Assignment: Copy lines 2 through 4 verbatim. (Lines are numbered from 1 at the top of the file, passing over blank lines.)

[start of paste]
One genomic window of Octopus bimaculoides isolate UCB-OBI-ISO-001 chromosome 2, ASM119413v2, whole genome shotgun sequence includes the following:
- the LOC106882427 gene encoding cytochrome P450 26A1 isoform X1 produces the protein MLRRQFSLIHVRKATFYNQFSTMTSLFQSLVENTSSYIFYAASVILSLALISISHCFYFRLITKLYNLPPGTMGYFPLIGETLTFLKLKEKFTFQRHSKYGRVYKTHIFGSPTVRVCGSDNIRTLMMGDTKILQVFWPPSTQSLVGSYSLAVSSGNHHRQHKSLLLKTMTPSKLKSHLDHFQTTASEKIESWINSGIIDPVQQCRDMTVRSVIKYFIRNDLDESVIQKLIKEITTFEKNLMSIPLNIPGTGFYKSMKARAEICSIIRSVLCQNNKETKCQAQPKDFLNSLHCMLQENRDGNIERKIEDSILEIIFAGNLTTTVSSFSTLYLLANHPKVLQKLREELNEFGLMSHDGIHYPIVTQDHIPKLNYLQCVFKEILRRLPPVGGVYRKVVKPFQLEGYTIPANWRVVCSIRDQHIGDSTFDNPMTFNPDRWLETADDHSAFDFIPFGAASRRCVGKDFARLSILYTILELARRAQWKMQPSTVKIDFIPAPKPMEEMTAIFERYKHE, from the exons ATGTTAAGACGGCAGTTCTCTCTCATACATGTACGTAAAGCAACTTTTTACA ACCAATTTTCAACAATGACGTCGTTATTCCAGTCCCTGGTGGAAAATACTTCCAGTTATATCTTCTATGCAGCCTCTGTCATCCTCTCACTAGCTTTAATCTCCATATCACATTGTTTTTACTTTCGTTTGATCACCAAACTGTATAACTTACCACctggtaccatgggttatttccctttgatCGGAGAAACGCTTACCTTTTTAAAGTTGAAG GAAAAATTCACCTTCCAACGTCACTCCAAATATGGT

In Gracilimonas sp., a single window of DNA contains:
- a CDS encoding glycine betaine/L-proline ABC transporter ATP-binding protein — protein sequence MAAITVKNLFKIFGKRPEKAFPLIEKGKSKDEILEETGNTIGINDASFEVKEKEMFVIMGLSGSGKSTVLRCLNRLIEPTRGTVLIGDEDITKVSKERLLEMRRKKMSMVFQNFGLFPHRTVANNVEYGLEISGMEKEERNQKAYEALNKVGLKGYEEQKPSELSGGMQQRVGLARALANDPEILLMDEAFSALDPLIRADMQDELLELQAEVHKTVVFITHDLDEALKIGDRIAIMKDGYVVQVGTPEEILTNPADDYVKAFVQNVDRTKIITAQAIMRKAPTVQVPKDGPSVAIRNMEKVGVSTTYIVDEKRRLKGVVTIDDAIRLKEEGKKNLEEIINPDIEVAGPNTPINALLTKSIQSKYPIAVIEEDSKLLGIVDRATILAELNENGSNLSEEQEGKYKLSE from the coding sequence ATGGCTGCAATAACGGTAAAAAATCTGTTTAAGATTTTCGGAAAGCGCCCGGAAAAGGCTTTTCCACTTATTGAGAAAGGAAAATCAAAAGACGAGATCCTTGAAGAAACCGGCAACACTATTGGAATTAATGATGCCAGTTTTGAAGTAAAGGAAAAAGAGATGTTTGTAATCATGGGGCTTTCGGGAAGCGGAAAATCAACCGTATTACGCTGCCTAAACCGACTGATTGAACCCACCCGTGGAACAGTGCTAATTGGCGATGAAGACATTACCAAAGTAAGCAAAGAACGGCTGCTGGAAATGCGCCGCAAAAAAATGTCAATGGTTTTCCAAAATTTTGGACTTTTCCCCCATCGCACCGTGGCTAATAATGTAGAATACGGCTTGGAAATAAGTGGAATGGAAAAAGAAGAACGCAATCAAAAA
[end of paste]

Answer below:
- the LOC106882427 gene encoding cytochrome P450 26A1 isoform X1 produces the protein MLRRQFSLIHVRKATFYNQFSTMTSLFQSLVENTSSYIFYAASVILSLALISISHCFYFRLITKLYNLPPGTMGYFPLIGETLTFLKLKEKFTFQRHSKYGRVYKTHIFGSPTVRVCGSDNIRTLMMGDTKILQVFWPPSTQSLVGSYSLAVSSGNHHRQHKSLLLKTMTPSKLKSHLDHFQTTASEKIESWINSGIIDPVQQCRDMTVRSVIKYFIRNDLDESVIQKLIKEITTFEKNLMSIPLNIPGTGFYKSMKARAEICSIIRSVLCQNNKETKCQAQPKDFLNSLHCMLQENRDGNIERKIEDSILEIIFAGNLTTTVSSFSTLYLLANHPKVLQKLREELNEFGLMSHDGIHYPIVTQDHIPKLNYLQCVFKEILRRLPPVGGVYRKVVKPFQLEGYTIPANWRVVCSIRDQHIGDSTFDNPMTFNPDRWLETADDHSAFDFIPFGAASRRCVGKDFARLSILYTILELARRAQWKMQPSTVKIDFIPAPKPMEEMTAIFERYKHE, from the exons ATGTTAAGACGGCAGTTCTCTCTCATACATGTACGTAAAGCAACTTTTTACA ACCAATTTTCAACAATGACGTCGTTATTCCAGTCCCTGGTGGAAAATACTTCCAGTTATATCTTCTATGCAGCCTCTGTCATCCTCTCACTAGCTTTAATCTCCATATCACATTGTTTTTACTTTCGTTTGATCACCAAACTGTATAACTTACCACctggtaccatgggttatttccctttgatCGGAGAAACGCTTACCTTTTTAAAGTTGAAG GAAAAATTCACCTTCCAACGTCACTCCAAATATGGT

In Gracilimonas sp., a single window of DNA contains:
- a CDS encoding glycine betaine/L-proline ABC transporter ATP-binding protein — protein sequence MAAITVKNLFKIFGKRPEKAFPLIEKGKSKDEILEETGNTIGINDASFEVKEKEMFVIMGLSGSGKSTVLRCLNRLIEPTRGTVLIGDEDITKVSKERLLEMRRKKMSMVFQNFGLFPHRTVANNVEYGLEISGMEKEERNQKAYEALNKVGLKGYEEQKPSELSGGMQQRVGLARALANDPEILLMDEAFSALDPLIRADMQDELLELQAEVHKTVVFITHDLDEALKIGDRIAIMKDGYVVQVGTPEEILTNPADDYVKAFVQNVDRTKIITAQAIMRKAPTVQVPKDGPSVAIRNMEKVGVSTTYIVDEKRRLKGVVTIDDAIRLKEEGKKNLEEIINPDIEVAGPNTPINALLTKSIQSKYPIAVIEEDSKLLGIVDRATILAELNENGSNLSEEQEGKYKLSE from the coding sequence ATGGCTGCAATAACGGTAAAAAATCTGTTTAAGATTTTCGGAAAGCGCCCGGAAAAGGCTTTTCCACTTATTGAGAAAGGAAAATCAAAAGACGAGATCCTTGAAGAAACCGGCAACACTATTGGAATTAATGATGCCAGTTTTGAAGTAAAGGAAAAAGAGATGTTTGTAATCATGGGGCTTTCGGGAAGCGGAAAATCAACCGTATTACGCTGCCTAAACCGACTGATTGAACCCACCCGTGGAACAGTGCTAATTGGCGATGAAGACATTACCAAAGTAAGCAAAGAACGGCTGCTGGAAATGCGCCGCAAAAAAATGTCAATGGTTTTCCAAAATTTTGGACTTTTCCCCCATCGCACCGTGGCTAATAATGTAGAATACGGCTTGGAAATAAGTGGAATGGAAAAAGAAGAACGCAATCAAAAA